Productivity is made up two distinct but related concepts: absenteeism and presenteeism. Absenteeism refers to the impact on productivity caused by being absent from work because of poor health . Presenteeism identifies the impact on productivity while at work because of poor health . Evidence suggests that the impact associated with presenteeism is far greater than that caused by absenteeism . However, far less evidence exists that supports if, and how, presenteeism may legitimately be incorporated, measured and valued in economic evaluations of interventions, such as WPIs . The apparent confusion over which methods ought to be used to capture the impact on presenteeism may have inadvertently discouraged researchers from collecting presenteeism-related data further limiting its availability to conduct further research . Brouwer et al.  suggested it may be possible to predict presenteeism using health status data; two studies have begun to explore this by developing prediction models using regression methods; however, results are mixed and both conclude more research is required [13, 14].
Mapping techniques (cross-walking; prediction modelling), describe a set of methods that are used to generate a quantitative link between a ‘source’ and ‘target’ measure to predict unavailable outcomes using existing data . Mapping has generally been used to develop algorithms that use data to link disease-specific non-preference-based measures to predict preference-based scores such as the EuroQol Five Domains (EQ-5D) [16, 17]. Mapping, while a second-best solution, allows researchers to estimate missing data keeping the burden on costs and time to a minimum. To date, mapping methods have not been used to develop an algorithm that links health status data with presenteeism; a potential method that may prove to be useful to predict levels of presenteeism associated with specific health states captured by generic measures of health status such as the EQ-5D. A number of measures of presenteeism are available [18, 9] an example includes the Work Productivity Activity Index (WPAI) , a short survey designed to ask patients about their ability to work recording both absenteeism and presenteeism. The idea would be to use health status data, captured by the EQ-5D or Short Form Six dimensions survey (SF-6D) , to predict levels of presenteeism measured by the WPAI. This paper reports on the findings of a study to derive a preference-based measure of health from the SF-36 for use in economic evaluation. The SF-36 was revised into a six-dimensional health state classification called the SF-6D. A sample of 249 states defined by the SF-6D has been valued by a representative sample of 611 members of the UK general population, using standard gamble. Models are estimated for predicting health state valuations for all 18,000 states defined by the SF-6D. The econometric modelling had to cope with the hierarchical nature of the data and its skewed distribution. The recommended models have produced significant coefficients for levels of the SF-6D, which are robust across model specification. However, there are concerns with some inconsistent estimates and over prediction of the value of the poorest health states. These problems must be weighed against the rich descriptive ability of the SF-6D, and the potential application of these models to existing and future SF-36 dataset.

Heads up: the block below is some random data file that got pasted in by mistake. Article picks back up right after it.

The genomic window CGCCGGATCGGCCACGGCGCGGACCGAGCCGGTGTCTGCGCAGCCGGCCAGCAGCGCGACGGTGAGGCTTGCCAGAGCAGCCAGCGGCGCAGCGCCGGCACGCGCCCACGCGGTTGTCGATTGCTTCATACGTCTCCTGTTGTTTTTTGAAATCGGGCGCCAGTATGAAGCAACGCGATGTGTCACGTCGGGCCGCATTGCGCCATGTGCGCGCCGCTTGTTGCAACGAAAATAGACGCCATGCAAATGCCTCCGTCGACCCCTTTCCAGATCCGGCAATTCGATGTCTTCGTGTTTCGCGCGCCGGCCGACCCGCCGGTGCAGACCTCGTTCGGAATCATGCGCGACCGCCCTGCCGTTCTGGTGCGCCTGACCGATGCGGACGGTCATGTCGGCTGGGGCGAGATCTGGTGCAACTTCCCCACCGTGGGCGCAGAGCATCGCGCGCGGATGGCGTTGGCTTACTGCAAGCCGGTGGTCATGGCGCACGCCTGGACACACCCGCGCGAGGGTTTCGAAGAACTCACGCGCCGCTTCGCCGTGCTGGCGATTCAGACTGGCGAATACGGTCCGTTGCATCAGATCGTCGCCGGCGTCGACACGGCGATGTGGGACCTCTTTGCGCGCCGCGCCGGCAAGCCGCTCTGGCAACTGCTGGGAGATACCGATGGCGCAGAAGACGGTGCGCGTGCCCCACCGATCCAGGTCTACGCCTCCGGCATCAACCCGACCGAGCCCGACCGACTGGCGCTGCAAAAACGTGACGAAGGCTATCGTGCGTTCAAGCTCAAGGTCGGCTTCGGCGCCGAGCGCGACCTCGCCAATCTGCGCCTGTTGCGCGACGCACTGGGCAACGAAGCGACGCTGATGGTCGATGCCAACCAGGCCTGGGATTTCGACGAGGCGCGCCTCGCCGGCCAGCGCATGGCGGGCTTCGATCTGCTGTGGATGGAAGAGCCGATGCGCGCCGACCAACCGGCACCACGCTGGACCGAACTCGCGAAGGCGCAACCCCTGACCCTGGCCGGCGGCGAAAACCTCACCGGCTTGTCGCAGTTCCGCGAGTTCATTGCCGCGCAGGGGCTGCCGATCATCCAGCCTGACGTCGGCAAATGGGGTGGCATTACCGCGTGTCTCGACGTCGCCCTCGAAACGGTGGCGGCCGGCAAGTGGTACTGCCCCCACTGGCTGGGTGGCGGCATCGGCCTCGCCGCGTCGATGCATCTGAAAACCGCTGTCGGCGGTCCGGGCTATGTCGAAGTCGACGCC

Conceptual validity is defined as the extent to which the ‘content of two different instruments reflect one another when used for mapping’ . Studies conducted to assess the conceptual validity between two measures prior to the development of a mapping algorithm or prediction model are limited meaning that some existing algorithms may produce biased estimates and lead to incorrect decisions regarding resource allocation . Following Round and Hawton  recommendations, this study aimed to understand the conceptual validity supporting the use of measures of health status (EQ-5D; SF-6D) to predict the degree of presenteeism. The findings from this qualitative study could be used to inform the potential development of a mapping algorithm for presenteeism using generic multi-attribute measures of health.